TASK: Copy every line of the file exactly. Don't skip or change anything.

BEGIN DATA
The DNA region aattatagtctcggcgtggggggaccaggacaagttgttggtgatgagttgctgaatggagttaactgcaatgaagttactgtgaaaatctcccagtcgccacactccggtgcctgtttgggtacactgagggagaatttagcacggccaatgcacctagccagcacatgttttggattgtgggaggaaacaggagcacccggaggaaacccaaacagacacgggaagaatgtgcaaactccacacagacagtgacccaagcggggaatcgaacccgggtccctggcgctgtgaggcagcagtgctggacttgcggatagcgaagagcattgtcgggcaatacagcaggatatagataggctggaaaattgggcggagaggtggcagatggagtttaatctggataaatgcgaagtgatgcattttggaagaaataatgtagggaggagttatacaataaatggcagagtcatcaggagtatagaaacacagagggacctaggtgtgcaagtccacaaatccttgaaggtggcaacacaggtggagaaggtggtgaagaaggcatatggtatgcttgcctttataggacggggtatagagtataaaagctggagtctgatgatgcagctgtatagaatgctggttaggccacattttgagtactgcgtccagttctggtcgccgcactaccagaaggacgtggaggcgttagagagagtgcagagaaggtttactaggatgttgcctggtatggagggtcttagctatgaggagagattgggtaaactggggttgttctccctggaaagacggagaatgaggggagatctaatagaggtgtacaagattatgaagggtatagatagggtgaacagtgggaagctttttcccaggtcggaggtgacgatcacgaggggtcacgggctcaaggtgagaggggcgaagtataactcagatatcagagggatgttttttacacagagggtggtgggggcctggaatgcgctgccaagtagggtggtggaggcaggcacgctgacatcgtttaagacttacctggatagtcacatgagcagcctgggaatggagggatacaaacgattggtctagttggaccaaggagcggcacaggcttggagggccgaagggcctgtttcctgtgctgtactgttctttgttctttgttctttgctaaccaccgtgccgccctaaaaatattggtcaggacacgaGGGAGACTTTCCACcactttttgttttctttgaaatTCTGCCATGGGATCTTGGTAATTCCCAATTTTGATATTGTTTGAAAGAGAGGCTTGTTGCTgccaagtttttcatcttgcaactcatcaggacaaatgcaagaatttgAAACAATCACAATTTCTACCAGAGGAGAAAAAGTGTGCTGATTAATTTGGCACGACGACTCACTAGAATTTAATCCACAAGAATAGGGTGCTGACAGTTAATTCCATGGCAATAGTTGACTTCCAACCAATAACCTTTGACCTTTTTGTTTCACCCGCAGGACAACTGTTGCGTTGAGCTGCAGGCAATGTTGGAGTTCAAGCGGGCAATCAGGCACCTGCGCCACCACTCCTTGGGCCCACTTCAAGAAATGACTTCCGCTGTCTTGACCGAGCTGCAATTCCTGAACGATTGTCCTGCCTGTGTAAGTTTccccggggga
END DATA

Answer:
The DNA region aattatagtctcggcgtggggggaccaggacaagttgttggtgatgagttgctgaatggagttaactgcaatgaagttactgtgaaaatctcccagtcgccacactccggtgcctgtttgggtacactgagggagaatttagcacggccaatgcacctagccagcacatgttttggattgtgggaggaaacaggagcacccggaggaaacccaaacagacacgggaagaatgtgcaaactccacacagacagtgacccaagcggggaatcgaacccgggtccctggcgctgtgaggcagcagtgctggacttgcggatagcgaagagcattgtcgggcaatacagcaggatatagataggctggaaaattgggcggagaggtggcagatggagtttaatctggataaatgcgaagtgatgcattttggaagaaataatgtagggaggagttatacaataaatggcagagtcatcaggagtatagaaacacagagggacctaggtgtgcaagtccacaaatccttgaaggtggcaacacaggtggagaaggtggtgaagaaggcatatggtatgcttgcctttataggacggggtatagagtataaaagctggagtctgatgatgcagctgtatagaatgctggttaggccacattttgagtactgcgtccagttctggtcgccgcactaccagaaggacgtggaggcgttagagagagtgcagagaaggtttactaggatgttgcctggtatggagggtcttagctatgaggagagattgggtaaactggggttgttctccctggaaagacggagaatgaggggagatctaatagaggtgtacaagattatgaagggtatagatagggtgaacagtgggaagctttttcccaggtcggaggtgacgatcacgaggggtcacgggctcaaggtgagaggggcgaagtataactcagatatcagagggatgttttttacacagagggtggtgggggcctggaatgcgctgccaagtagggtggtggaggcaggcacgctgacatcgtttaagacttacctggatagtcacatgagcagcctgggaatggagggatacaaacgattggtctagttggaccaaggagcggcacaggcttggagggccgaagggcctgtttcctgtgctgtactgttctttgttctttgttctttgctaaccaccgtgccgccctaaaaatattggtcaggacacgaGGGAGACTTTCCACcactttttgttttctttgaaatTCTGCCATGGGATCTTGGTAATTCCCAATTTTGATATTGTTTGAAAGAGAGGCTTGTTGCTgccaagtttttcatcttgcaactcatcaggacaaatgcaagaatttgAAACAATCACAATTTCTACCAGAGGAGAAAAAGTGTGCTGATTAATTTGGCACGACGACTCACTAGAATTTAATCCACAAGAATAGGGTGCTGACAGTTAATTCCATGGCAATAGTTGACTTCCAACCAATAACCTTTGACCTTTTTGTTTCACCCGCAGGACAACTGTTGCGTTGAGCTGCAGGCAATGTTGGAGTTCAAGCGGGCAATCAGGCACCTGCGCCACCACTCCTTGGGCCCACTTCAAGAAATGACTTCCGCTGTCTTGACCGAGCTGCAATTCCTGAACGATTGTCCTGCCTGTGTAAGTTTccccggggga